Compassionate Love: Displaying compassion for those who struggle with mental illness (c)2014 Nancy Virden
Sound familiar? Perhaps they have been in your unexpressed thoughts. They are old foes in my brain. Nursing them has never been helpful. Yet in the midst of great pain and loneliness, rejection (perceived or real) makes them seem true and terminal.
When I first moved to where I am now, I knew no one. The following year I grew majorly depressed. Because isolation is a symptom of depression, the few people I’d come to know I was turning away. The day I chose to end my life I was invited to meet a woman for tea. No kidding, I canceled the appointment in despair thinking, I am so lonely! I have no one! Where is my support?
Major Depression robs us of reason. In the throes of it we can see only a minute part of the world around us. We may be dismayed at how much we do not care about anything except our suffering, but Major Depression turns even that to self-hate, I’m a horrible person. This focus is tough to challenge when the very nature of our problem is illness of the brain.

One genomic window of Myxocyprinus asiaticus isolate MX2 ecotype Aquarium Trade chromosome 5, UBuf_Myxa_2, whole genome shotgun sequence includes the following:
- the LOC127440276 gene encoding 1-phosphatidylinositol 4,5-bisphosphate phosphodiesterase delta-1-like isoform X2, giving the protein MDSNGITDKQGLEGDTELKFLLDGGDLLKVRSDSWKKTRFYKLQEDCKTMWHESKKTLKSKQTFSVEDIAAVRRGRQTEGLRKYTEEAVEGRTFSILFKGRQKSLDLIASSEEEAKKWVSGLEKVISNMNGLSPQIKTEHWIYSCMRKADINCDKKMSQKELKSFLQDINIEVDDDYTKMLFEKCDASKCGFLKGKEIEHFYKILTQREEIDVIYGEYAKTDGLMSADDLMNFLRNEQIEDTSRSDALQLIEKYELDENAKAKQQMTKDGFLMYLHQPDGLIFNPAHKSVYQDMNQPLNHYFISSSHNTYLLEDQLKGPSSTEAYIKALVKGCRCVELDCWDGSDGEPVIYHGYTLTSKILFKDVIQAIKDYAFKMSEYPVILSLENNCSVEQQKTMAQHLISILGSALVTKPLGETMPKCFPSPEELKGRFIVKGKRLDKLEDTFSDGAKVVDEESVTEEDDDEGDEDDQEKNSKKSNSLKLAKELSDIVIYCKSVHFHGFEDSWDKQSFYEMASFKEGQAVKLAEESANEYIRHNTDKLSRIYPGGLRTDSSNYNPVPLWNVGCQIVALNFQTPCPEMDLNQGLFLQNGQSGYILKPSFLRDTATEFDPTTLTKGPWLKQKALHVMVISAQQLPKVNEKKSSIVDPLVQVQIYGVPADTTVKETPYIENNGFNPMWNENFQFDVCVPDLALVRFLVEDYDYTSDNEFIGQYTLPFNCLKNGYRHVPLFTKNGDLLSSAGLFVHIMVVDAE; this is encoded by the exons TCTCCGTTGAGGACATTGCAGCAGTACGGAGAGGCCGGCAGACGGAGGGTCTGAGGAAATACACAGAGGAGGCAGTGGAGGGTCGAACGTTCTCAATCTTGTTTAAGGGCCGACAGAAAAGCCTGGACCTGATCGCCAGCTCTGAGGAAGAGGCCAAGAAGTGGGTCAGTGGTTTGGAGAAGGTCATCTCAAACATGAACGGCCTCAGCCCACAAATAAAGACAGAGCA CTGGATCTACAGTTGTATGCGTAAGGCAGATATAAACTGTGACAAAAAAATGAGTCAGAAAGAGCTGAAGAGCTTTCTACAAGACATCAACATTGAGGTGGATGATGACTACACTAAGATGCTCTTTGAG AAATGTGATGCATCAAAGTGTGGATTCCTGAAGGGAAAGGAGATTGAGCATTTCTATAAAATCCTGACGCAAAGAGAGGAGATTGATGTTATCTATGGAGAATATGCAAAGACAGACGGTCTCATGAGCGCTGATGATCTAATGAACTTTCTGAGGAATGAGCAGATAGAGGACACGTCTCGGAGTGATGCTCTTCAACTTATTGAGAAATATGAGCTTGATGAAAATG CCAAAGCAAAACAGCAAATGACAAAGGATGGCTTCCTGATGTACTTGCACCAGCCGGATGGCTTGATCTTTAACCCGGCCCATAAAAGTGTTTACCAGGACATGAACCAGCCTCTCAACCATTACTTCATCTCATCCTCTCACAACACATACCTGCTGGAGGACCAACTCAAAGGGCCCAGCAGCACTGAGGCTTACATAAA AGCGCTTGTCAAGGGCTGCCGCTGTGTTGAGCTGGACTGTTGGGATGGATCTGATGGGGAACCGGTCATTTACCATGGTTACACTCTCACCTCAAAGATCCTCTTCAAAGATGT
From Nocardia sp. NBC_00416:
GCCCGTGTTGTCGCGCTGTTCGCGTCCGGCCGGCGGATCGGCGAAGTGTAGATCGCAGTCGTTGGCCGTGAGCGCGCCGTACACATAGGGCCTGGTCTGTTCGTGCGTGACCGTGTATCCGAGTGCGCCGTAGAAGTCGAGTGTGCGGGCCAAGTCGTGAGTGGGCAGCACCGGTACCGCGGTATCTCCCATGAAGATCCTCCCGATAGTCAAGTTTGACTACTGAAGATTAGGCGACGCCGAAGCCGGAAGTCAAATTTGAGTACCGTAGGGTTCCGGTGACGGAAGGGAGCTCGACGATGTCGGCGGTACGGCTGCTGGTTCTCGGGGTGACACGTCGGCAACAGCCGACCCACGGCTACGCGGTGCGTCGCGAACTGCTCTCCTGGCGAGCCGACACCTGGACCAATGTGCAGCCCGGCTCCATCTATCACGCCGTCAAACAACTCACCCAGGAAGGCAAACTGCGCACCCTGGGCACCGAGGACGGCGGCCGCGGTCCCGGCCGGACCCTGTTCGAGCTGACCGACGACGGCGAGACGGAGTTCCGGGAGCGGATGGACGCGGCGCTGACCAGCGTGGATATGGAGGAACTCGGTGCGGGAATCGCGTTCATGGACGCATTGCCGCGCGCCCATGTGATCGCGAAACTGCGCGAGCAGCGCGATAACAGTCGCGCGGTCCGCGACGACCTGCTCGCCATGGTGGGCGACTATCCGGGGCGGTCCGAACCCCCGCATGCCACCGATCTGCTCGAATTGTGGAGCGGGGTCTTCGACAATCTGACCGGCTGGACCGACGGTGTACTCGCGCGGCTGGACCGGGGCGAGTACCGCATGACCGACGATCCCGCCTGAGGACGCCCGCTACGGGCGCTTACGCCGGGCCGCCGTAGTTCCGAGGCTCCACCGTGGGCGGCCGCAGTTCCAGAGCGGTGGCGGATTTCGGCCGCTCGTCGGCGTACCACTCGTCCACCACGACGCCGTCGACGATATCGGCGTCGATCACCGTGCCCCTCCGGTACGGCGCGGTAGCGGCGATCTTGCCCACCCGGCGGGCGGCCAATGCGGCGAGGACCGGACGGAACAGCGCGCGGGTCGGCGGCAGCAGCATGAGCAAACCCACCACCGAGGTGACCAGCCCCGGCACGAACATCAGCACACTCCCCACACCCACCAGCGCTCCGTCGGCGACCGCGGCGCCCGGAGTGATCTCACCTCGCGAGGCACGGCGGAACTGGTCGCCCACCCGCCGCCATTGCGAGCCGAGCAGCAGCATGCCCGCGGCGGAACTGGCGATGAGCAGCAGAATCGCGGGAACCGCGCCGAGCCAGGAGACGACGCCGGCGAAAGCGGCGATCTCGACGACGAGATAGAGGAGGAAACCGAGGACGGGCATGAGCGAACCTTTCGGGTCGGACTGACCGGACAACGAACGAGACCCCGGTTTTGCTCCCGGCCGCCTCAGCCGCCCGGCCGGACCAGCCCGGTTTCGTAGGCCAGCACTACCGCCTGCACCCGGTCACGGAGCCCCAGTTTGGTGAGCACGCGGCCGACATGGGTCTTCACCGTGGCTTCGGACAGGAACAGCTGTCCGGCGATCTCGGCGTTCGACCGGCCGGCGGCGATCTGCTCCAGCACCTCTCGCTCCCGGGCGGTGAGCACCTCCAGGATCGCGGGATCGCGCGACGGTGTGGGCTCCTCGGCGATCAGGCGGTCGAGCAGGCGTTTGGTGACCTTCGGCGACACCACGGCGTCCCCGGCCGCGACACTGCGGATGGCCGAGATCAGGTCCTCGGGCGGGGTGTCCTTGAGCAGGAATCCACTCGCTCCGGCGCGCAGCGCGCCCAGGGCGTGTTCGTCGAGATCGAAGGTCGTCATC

Over the last three and a half years professionals have encouraged and prodded me to reach out, build support, find safe people, pursue those who pursue me, and leave others behind. Regardless how I feel, one tiny step leads to the next. One small decision makes way for another. When I am lonely a step toward people is hard but doable. Fear of reaching out drives me to take that step toward safe people.
There are and always will be people who erroneously consider themselves supportive, yet make us feel worse. Their best efforts are useless because they focus on “fixing” us. In worst-case scenarios some people actually do not care about our struggle.
Compassionate love is out there and by taking a step toward it, it will take a step toward you as well. Give it time, and keep walking.
NOTE: I am not a doctor or mental health professional. I speak only from personal experiences with and observations of mental illness. In no way is this website intended to substitute for professional mental health care.
If you are struggling emotionally today or feeling suicidal, or concerned about someone who is, please call the National Suicide Prevention Lifeline 1-800-273-TALK (8255). Hope and help can be yours.
*picture from qualitystockphotos